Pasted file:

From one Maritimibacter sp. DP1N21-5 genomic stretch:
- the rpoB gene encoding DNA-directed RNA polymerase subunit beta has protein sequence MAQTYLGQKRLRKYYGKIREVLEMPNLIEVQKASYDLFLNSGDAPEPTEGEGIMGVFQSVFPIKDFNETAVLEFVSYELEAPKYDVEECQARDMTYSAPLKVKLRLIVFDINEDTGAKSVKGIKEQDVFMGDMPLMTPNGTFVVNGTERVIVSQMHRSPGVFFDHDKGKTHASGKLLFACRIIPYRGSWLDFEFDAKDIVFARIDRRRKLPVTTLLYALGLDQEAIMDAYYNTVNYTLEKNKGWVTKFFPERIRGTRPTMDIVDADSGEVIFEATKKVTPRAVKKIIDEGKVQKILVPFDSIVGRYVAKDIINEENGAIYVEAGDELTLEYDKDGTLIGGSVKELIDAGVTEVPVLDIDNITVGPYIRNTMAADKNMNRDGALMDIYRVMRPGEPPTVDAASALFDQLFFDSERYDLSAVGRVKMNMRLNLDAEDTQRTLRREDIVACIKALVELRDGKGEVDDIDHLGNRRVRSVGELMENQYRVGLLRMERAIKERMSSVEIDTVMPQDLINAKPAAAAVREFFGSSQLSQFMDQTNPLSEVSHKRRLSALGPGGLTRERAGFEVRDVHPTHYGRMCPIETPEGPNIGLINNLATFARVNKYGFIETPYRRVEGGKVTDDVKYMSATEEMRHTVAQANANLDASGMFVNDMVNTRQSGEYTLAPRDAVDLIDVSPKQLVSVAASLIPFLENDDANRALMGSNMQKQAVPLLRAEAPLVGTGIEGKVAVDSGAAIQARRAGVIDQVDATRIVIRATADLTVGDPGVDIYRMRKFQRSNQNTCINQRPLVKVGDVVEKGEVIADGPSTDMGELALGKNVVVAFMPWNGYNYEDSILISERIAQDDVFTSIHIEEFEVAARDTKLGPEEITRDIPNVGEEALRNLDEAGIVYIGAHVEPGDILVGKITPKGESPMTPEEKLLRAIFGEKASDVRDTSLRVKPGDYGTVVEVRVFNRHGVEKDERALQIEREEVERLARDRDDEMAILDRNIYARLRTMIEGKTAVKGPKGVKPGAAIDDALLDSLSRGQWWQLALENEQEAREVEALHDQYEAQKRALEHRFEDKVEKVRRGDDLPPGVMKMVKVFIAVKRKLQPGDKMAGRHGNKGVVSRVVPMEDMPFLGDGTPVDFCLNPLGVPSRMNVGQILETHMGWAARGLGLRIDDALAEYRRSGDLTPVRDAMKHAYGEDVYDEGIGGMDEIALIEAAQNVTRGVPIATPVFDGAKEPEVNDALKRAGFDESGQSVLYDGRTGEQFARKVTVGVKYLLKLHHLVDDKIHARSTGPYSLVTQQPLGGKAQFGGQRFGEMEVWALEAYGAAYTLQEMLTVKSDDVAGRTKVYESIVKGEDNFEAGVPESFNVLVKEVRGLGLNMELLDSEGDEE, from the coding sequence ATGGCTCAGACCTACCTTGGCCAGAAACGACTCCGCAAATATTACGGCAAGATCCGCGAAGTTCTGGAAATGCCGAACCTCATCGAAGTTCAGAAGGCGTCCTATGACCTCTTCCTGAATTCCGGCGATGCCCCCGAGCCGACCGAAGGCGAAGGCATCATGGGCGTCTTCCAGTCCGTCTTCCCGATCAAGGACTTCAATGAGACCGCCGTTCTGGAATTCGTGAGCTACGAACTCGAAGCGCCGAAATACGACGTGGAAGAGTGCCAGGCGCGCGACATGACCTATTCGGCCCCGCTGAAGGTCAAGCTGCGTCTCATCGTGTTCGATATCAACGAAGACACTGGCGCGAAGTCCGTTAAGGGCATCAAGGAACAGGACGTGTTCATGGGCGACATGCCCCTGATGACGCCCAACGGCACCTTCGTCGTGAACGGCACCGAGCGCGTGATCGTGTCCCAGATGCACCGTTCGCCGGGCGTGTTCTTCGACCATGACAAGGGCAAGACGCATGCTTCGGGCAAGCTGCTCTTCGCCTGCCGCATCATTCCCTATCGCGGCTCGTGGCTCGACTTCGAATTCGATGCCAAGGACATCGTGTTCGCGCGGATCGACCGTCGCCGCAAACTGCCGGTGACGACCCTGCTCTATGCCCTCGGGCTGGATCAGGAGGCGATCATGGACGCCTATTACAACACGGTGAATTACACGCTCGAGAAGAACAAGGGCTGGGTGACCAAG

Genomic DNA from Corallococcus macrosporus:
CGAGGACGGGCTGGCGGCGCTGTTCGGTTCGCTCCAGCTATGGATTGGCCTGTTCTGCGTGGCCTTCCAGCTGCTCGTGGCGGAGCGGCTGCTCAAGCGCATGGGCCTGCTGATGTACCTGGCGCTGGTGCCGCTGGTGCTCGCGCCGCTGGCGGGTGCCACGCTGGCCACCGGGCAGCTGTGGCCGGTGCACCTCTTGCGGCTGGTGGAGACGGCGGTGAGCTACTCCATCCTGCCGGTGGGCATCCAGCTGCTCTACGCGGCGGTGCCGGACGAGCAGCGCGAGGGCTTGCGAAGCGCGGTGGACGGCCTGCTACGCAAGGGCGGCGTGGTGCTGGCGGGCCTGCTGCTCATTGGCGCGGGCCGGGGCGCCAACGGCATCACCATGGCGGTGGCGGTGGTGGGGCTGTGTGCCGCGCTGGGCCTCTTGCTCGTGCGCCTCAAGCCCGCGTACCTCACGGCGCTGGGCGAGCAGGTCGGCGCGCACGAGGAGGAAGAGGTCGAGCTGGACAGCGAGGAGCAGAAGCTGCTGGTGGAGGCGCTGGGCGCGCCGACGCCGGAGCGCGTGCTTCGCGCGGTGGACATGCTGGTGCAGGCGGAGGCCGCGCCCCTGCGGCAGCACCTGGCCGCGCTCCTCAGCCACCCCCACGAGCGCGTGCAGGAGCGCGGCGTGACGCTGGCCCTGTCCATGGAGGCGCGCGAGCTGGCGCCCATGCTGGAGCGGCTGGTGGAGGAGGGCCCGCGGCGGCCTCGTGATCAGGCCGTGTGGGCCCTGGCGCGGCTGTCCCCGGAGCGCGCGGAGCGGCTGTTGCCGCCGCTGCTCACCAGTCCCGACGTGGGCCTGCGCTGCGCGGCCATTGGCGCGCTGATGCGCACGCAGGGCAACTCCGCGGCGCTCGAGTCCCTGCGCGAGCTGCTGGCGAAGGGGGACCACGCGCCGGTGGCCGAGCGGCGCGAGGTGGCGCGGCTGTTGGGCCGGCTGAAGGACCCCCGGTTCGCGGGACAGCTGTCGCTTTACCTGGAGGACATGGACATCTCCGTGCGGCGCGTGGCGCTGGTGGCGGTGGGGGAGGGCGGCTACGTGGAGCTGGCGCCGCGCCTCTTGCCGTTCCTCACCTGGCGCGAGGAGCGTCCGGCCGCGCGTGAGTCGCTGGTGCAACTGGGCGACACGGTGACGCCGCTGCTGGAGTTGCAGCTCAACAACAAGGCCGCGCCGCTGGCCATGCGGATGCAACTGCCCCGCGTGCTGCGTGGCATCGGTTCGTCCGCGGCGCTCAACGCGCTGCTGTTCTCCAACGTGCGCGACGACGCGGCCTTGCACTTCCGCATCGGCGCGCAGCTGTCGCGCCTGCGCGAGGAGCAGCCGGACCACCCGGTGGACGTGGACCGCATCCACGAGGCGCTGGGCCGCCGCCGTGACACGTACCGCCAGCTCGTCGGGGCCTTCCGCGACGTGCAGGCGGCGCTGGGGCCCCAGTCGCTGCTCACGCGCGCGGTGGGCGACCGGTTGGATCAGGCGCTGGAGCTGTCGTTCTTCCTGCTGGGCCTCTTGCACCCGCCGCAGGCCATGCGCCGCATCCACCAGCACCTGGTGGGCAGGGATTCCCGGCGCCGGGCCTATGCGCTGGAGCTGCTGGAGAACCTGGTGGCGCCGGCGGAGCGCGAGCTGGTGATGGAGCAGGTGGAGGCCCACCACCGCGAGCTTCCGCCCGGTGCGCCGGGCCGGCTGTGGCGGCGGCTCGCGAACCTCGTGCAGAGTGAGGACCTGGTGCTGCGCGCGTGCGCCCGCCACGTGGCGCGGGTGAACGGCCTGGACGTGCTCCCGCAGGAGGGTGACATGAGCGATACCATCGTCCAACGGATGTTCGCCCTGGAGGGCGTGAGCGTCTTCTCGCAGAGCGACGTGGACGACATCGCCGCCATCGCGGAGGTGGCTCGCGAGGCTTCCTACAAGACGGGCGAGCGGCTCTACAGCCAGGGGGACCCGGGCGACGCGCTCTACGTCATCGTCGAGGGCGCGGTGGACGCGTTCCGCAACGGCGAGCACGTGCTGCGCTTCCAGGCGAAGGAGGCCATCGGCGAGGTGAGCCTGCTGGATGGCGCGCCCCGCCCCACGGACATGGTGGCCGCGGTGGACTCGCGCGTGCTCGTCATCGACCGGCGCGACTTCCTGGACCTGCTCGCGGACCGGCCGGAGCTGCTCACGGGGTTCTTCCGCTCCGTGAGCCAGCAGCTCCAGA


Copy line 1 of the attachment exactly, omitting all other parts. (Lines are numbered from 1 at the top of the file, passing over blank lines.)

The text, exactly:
From one Maritimibacter sp. DP1N21-5 genomic stretch: